When it comes to burning calories, you should perform Squats exercises with High Intensity. So, if you’re planning to lose weight, I will highly recommend adding high-intensity Squat training to your workout. There are different varieties when it comes to Squatting. This means you can add more focus on different areas of the muscle group.  

Squatting Tips

To maximise your squats, you need to focus on the mobility side as it will help you reach the correct position and help with stability, which is the control movement. Here are some tips to help you.

1) Squat Twice Per Week

You should be performing two Squats per week with different areas of focus. One session should be a “Heavy” session, and the other one should be a “Speed” session. Also, enough recovery time should be given, so at least 48hours. This will result in gaining power, strength and explosiveness.

The heavy session is where you are performing different variants of heavy squatting. The number of reps should be low as we focus on a strength training workout. (Rep range from 6-8 with 4 sets)

Speed session is performing different variants of squat with medium/lighter weights. The number of reps should be high as we aim for a high-intensity workout. (Reps range from 12-15 with 3 sets)

2) Squatting Dept

Deep Squatting is going as low as possible. This could result in knee injuries as it truly depends on your range of motion, flexibility and strength. Therefore, you should not perform heavyweight when deep Squatting.

Knee stability – You can increase your knee stability to build your ligaments stronger. Further research has also shown an increase in knee stability.

Maximising glute muscles – The deeper you squat, the hard it gets, which means there is more tension on the glutes. This will help you grow strength and muscle.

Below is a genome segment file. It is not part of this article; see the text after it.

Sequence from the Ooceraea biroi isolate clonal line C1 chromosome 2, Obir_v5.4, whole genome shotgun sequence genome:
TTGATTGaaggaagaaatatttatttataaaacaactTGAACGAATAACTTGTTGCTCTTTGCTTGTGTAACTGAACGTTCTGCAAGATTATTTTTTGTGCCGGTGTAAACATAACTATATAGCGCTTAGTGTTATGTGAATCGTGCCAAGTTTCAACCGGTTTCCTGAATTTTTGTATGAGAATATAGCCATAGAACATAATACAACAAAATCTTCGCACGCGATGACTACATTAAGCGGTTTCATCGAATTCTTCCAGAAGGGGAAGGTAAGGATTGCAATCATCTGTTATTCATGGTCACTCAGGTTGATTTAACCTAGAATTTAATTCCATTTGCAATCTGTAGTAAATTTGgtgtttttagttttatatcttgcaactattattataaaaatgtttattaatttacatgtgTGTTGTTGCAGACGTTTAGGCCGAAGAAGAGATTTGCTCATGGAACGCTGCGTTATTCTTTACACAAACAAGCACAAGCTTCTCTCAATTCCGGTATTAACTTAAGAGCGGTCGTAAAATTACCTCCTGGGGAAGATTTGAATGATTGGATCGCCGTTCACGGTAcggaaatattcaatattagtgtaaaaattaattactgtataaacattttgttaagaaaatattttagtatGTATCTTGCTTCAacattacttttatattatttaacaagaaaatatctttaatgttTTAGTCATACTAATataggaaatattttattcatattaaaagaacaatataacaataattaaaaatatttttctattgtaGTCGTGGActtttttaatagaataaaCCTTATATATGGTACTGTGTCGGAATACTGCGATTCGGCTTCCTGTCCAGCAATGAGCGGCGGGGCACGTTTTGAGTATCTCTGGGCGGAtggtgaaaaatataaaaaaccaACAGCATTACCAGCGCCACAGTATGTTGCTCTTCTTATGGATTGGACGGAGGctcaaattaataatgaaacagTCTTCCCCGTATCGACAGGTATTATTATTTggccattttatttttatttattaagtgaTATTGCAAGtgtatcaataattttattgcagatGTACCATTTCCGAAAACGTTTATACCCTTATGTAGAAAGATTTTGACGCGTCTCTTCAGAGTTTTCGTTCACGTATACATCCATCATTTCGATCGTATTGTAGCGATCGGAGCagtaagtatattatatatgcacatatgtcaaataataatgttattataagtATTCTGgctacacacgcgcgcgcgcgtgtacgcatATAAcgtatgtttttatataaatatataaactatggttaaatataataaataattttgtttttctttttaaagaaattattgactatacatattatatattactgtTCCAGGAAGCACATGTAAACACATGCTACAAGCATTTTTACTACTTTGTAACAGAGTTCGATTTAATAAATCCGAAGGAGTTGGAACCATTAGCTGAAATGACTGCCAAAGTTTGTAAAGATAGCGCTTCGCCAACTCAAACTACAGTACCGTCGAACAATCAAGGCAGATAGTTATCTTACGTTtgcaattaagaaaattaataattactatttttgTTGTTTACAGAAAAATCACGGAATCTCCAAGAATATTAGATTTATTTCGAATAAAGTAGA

3) Pause Squats

Pause squats are pausing for 1, 3, 5, or 7 seconds when performing Squats. They will help you increase your strength to the next level. Pausing in the middle of the rep causes more tension on the muscle as it will help those muscles grow quicker.

Pause squats help release stress on your lower back while forcing your legs to push harder to the starting position. Overall, your squat number and strength will increases. Besides, a pause squat will help you lift more on other exercises such as the deadlift. Add these to your workout and see the difference yourself.

What Are The Effects Of Poor Squat Form & How To Improve?

Having poor form will always result in more bad than good. You may feel like you’re lifting more at times, but in reality, you could be doing more harm than good.

Untightened form – Poor squat form can be caused by not being “tight” enough. The tighter you are, the more muscle activation you will have, and you’re less likely to harm yourself.

Poor bar placement – when the par is slightly placed more to the right or the left, what this can do is cause off-balance. More weight will be placed on one leg causing one leg to be stronger than the other.

Heels coming off the floor – this is a massive problem, it will cause problems for your back, something you probably don’t want at 15 years old, and you’ll also increase the chances of you injuring your knees. Always remain conscious of your heels when performing a squat.

Knees facing inward – You will get less quad activation with your knees facing inwards. This is usually caused by not understanding the proper form of a squat